A voice amplifier can be connected to a phone to boost the volume of a weak voice;
Emergency calls are possible with systems that automatically dial different emergency numbers and transmit pre-recorded messages.
Pre-recorded messages can also be used for daily telephone use. For example, as soon as someone answers the phone, he can hear a recording that explains the patient’s speech problem and suggests a "code" for the remainder of the conversation. Thus a one-way conversation can proceed where the patient answers questions with "yes / no" by tapping the mouthpiece.
An answering machine can also be used for "selecting" incoming calls and only answering desirable ones.

Communication tools
Communication means range from very simple to highly complex. For some people, writing can replace speaking. A small clipboard, small slate or a "magical" slate can easily be taken along and are also inexpensive. If writing is rendered difficult by the loss of manual dexterity, a typewriter can offer a solution. The keys can be pressed manually or with a head stick when hand and arm function is inadequate for typing. An occupational therapist can determine which keyboard is needed. As an ordinary typewriter is not that easy to carry along, there are also portable ribbon writers such as the Canon Communicator. They are approximately the size of a pocket calculator and they print messages on narrow paper strips.
Communication or alphabet boards can be made at home and are the most common tool. "Speaker" and "listener" both see the board and each other. Each can indicate the letters to spell a message. Paper and pencil to write down the letters are useful. Communication Boards provide the advantage that both people are actively involved in a real two-way communication. And they are much cheaper than some more sophisticated tools.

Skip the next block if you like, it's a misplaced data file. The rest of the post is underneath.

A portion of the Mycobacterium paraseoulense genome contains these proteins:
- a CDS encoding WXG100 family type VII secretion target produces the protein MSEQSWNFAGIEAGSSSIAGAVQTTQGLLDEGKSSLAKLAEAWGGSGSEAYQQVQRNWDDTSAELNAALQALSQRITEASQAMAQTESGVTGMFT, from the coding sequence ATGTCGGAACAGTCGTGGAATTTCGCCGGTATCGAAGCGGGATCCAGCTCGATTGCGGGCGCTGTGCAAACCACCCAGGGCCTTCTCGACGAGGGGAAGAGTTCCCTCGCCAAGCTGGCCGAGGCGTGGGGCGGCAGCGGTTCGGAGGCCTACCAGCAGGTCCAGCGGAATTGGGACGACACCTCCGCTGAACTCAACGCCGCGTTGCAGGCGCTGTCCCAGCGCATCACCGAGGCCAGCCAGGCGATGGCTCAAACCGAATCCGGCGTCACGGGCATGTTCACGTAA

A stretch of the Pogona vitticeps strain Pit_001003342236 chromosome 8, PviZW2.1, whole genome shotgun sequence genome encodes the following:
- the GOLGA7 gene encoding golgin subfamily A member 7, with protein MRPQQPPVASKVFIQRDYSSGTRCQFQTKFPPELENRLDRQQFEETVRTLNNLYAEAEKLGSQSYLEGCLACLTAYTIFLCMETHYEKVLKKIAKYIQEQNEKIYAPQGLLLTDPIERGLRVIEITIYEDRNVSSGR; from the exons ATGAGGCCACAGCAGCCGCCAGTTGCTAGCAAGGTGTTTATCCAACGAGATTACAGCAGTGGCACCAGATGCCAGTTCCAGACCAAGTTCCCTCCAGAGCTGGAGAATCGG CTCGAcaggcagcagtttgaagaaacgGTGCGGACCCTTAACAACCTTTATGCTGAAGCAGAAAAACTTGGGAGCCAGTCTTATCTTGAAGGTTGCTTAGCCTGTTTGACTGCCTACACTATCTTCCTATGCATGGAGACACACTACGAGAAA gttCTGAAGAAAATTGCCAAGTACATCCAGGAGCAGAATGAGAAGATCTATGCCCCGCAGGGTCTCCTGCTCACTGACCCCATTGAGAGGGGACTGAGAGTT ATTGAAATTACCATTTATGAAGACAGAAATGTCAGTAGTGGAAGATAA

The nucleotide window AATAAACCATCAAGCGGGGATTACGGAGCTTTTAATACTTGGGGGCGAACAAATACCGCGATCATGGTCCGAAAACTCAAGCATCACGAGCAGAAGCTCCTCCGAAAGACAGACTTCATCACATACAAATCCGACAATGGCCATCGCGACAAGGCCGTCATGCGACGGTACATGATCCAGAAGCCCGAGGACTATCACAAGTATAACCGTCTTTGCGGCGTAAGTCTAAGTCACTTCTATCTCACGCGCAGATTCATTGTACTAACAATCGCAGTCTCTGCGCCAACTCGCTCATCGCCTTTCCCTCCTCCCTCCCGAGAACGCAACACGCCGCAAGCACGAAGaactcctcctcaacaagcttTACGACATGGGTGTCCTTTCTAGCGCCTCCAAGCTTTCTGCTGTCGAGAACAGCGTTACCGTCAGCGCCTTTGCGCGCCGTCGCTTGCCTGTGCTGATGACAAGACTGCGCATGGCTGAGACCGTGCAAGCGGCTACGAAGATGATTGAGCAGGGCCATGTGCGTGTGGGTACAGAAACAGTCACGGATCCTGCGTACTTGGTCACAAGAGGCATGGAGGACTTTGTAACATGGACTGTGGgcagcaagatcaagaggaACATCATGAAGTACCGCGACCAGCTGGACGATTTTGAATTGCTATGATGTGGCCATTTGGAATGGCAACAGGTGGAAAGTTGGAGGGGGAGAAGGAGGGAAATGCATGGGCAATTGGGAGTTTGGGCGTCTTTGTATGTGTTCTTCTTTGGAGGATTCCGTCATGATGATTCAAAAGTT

Computer controlled devices can be used by almost anyone who is still able to move to some extent. These devices use a computer memory to store words, sentences or even entire messages. The sender can create a text by means of an indications table. This text can be "spoken" by a speech synthesizer or shown on a light board or paper web. These devices can be very effective but both sender and receiver must be motivated to learn to use them. There is a wide range of communication means available with an extensive variety of cost and complexity. For example: Light Writer and Buddy. However, Lucy, Mudikom and Tellus are systems which are more developed to confirm on the trolley. When selecting a device, it is important to seek the assistance of an occupational therapist and speech therapist. The occupational therapist usually determines the physical capabilities of a person with ALS to operate various devices. The occupational therapist and speech therapist cooperate to recommend the more complex devices and to train the ALS patient so he can use them. These two experts assist the patient with the choice of a device, adapted to individual problems and abilities.